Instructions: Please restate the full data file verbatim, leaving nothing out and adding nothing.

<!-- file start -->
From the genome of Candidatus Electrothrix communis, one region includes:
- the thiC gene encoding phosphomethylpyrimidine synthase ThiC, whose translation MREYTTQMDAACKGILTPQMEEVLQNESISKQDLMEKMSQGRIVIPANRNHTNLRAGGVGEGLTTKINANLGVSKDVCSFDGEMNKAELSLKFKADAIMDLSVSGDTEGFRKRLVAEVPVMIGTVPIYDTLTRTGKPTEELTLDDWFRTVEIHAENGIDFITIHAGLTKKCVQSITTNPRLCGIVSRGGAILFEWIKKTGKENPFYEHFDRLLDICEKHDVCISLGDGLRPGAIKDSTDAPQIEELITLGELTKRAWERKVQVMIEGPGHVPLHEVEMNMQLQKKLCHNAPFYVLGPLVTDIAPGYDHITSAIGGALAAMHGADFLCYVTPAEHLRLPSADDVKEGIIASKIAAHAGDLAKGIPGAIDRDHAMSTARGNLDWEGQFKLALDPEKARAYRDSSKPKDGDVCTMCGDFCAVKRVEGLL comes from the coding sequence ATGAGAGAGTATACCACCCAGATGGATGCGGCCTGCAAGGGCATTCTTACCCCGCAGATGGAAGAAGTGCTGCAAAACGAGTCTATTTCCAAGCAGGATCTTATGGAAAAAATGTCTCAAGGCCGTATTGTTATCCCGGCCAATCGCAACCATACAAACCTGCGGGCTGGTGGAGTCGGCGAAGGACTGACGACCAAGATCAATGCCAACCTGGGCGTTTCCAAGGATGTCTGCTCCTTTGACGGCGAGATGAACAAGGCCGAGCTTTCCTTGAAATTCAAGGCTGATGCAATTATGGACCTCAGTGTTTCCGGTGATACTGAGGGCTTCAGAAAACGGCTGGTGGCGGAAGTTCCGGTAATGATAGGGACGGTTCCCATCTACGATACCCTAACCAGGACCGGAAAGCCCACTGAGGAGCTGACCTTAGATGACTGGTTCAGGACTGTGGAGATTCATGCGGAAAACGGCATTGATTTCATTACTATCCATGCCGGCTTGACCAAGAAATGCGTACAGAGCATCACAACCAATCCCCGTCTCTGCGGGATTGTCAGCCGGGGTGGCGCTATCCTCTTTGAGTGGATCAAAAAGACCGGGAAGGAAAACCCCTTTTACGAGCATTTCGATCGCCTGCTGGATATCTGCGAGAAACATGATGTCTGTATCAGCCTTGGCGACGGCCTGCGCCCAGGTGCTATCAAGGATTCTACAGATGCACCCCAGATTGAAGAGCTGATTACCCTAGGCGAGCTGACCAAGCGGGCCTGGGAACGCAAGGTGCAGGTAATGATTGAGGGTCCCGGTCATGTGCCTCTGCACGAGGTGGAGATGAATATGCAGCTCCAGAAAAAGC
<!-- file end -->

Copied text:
From the genome of Candidatus Electrothrix communis, one region includes:
- the thiC gene encoding phosphomethylpyrimidine synthase ThiC, whose translation MREYTTQMDAACKGILTPQMEEVLQNESISKQDLMEKMSQGRIVIPANRNHTNLRAGGVGEGLTTKINANLGVSKDVCSFDGEMNKAELSLKFKADAIMDLSVSGDTEGFRKRLVAEVPVMIGTVPIYDTLTRTGKPTEELTLDDWFRTVEIHAENGIDFITIHAGLTKKCVQSITTNPRLCGIVSRGGAILFEWIKKTGKENPFYEHFDRLLDICEKHDVCISLGDGLRPGAIKDSTDAPQIEELITLGELTKRAWERKVQVMIEGPGHVPLHEVEMNMQLQKKLCHNAPFYVLGPLVTDIAPGYDHITSAIGGALAAMHGADFLCYVTPAEHLRLPSADDVKEGIIASKIAAHAGDLAKGIPGAIDRDHAMSTARGNLDWEGQFKLALDPEKARAYRDSSKPKDGDVCTMCGDFCAVKRVEGLL comes from the coding sequence ATGAGAGAGTATACCACCCAGATGGATGCGGCCTGCAAGGGCATTCTTACCCCGCAGATGGAAGAAGTGCTGCAAAACGAGTCTATTTCCAAGCAGGATCTTATGGAAAAAATGTCTCAAGGCCGTATTGTTATCCCGGCCAATCGCAACCATACAAACCTGCGGGCTGGTGGAGTCGGCGAAGGACTGACGACCAAGATCAATGCCAACCTGGGCGTTTCCAAGGATGTCTGCTCCTTTGACGGCGAGATGAACAAGGCCGAGCTTTCCTTGAAATTCAAGGCTGATGCAATTATGGACCTCAGTGTTTCCGGTGATACTGAGGGCTTCAGAAAACGGCTGGTGGCGGAAGTTCCGGTAATGATAGGGACGGTTCCCATCTACGATACCCTAACCAGGACCGGAAAGCCCACTGAGGAGCTGACCTTAGATGACTGGTTCAGGACTGTGGAGATTCATGCGGAAAACGGCATTGATTTCATTACTATCCATGCCGGCTTGACCAAGAAATGCGTACAGAGCATCACAACCAATCCCCGTCTCTGCGGGATTGTCAGCCGGGGTGGCGCTATCCTCTTTGAGTGGATCAAAAAGACCGGGAAGGAAAACCCCTTTTACGAGCATTTCGATCGCCTGCTGGATATCTGCGAGAAACATGATGTCTGTATCAGCCTTGGCGACGGCCTGCGCCCAGGTGCTATCAAGGATTCTACAGATGCACCCCAGATTGAAGAGCTGATTACCCTAGGCGAGCTGACCAAGCGGGCCTGGGAACGCAAGGTGCAGGTAATGATTGAGGGTCCCGGTCATGTGCCTCTGCACGAGGTGGAGATGAATATGCAGCTCCAGAAAAAGC